The City of Seward Marina, our home until next spring, lies at the head of Alaska’s Resurrection Sound. For more photos, click here .  http://www.cruisingworld.com/photogallery.jsp?ID=1000022855
We are not exactly breaking new ground here by living onboard a small yacht through the deep and dark Alaskan winter. In fact I have met two people who did it once. True, when talking about that experience they got that 1000-yard stare of a returning veteran. But when they came back to the present they did offer some useful advice: “Leave” one advised. “Hawaii is good.”
The other cautioned, “Get studs for your boots or you will be blown off the jetty. We lost one like that.”
Well, Diana has always said that one day she would like to own a pair of spike heels.
I told them, “I looked forward to sharing the quiet marina with some Alaskan wildlife.”
“Oh, you’ll share it all right. The otters will make a nest right in your cockpit.” (The tone suggested that otters charge when wounded.) “And the eagles will take your cat right off the boat. Did I mention the problems with the ravens?”
As for the depth and duration of the snow, the Roger Henry was buried by October 4. I asked a saleswoman at one of the few stores that stay open through the winter if that wasn’t a little early.
“Oh yes, that’s way early!” she assured me. “We normally don’t get snow like this until the 20th.”
Truthfully, none of this deterred me in the slightest. I did worry, however, about meeting kindred spirit, you know, the brotherhood of the sea.
I need not have worried because Seward is a surprisingly busy yachting center. In fact, for as small as the town is, it supports two yacht clubs.
The William H. Seward Yacht Club is an active organization with competitive racing and youth training programs. It boasts a large membership of boat owners, the vast majority of whom live in Anchorage, a two-hour drive away. I wondered why the club was not situated in Anchorage itself, until I saw the tidal rips in the Cook Inlet. We saw 10 beluga whales stranded in a quagmire of mud where hours before 30 feet of water swirled. The WHSYC operates out of a modern three-story condominium perched on the harbor’s edge.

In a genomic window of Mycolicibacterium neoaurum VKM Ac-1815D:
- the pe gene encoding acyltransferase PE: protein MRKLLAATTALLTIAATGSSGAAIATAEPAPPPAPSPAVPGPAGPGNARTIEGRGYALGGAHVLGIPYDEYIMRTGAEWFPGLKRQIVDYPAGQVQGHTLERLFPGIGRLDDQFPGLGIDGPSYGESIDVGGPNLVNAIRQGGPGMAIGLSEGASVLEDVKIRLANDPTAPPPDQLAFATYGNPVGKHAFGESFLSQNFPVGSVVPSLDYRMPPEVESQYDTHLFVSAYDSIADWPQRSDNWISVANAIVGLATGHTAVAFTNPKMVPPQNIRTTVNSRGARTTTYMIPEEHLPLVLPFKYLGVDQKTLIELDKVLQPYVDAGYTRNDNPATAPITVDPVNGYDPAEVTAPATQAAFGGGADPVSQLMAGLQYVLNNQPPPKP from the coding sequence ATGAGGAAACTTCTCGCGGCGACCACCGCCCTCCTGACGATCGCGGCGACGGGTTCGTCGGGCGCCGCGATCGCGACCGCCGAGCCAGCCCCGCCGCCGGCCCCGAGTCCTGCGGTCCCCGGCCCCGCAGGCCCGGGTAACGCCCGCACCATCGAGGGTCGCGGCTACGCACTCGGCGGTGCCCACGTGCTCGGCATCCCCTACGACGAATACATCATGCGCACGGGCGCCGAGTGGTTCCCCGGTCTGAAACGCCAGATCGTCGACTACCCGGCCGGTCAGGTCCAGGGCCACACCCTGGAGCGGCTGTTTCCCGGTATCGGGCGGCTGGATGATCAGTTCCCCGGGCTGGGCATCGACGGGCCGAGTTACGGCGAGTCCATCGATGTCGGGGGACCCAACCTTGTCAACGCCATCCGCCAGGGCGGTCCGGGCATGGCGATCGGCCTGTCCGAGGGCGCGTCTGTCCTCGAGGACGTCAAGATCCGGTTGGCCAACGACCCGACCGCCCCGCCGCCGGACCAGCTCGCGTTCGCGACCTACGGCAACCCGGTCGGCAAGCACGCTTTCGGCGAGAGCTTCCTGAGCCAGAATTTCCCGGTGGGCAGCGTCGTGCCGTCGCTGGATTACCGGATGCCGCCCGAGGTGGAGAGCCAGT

The Kenai Fjords Yacht Club operates perched on, well, their bar stools at the Sea Breeze Inn, where they hold regular meetings–very regular. This is a small club of fulltime Seward residents whose only physical asset is a dock cart at the head of J-dock. But they do posses a mountain of good will resulting from their community service projects such as installing safety ladders along the marina jetties for those unstudded but booted unfortunates blown into the freezing water.
Sailing Inc., owned and operated by Deborah and Randy Altermatt, is the only yacht brokerage north of Juneau, and so serves a large area with new and used boat sales, charters, instruction, workshops, and social events. Randy offers one more service: He is a gifted singer/songwriter, and his sailing ballads will stir the saltwater in your veins.
Diana thought the town totally charming until she learned there is no coin-laundry. Not to worry. Paul Rupple, who sails his Island Packet 38 ALL year long, gave her the key to his house.
“I fly for FedEx’ he said. “So I’m gone a lot. “The washer and dryer are new. Just make yourself at home.”
My supposedly new Yankee is already in bad need of repair. But the nearest sailmaker lies 2,000 miles to the south. A knock on the hull solved that. Bob Denny was passing through Seward as crew on a Seattle-based tugboat. We met Bob and his wife Dianna on their yacht White Swan in New Zealand and again sailing in Vanuatu last year.
“Weight on a tug is no problem. Why don’t I take it down there for you?” he offered.
10 days later it lay in the talented hands of my old friend Carol Hasse at Port Townsend Sails.
As for transportation, I met Mike Brittain at the Sea Breeze Inn. As he’s an old sailor and skydiver, we had plenty to talk about. He said, “Hey, I gotta fly out for a month. If you drop me off in Anchorage and pick me up again, you could use my car.”
My Perkins M30 diesel is smoking like a Kuwaiti oilfield. Because I do not have the money, space, or tools to execute a total rebuild, I consulted Bobby Dunno, the Diesel Technology Instructor at the AVTEC vocational school, as to my prospects of nursing it all the way back to New Zealand.
He said, “Why do that? Bring it in, supply the parts, and my students will do a top-to-bottom rebuild. And don’t worry. I supervise their every move.”
I am already getting the feeling that the cold of this Alaskan winter will be more than offset by the warmth of the Seward sailing community.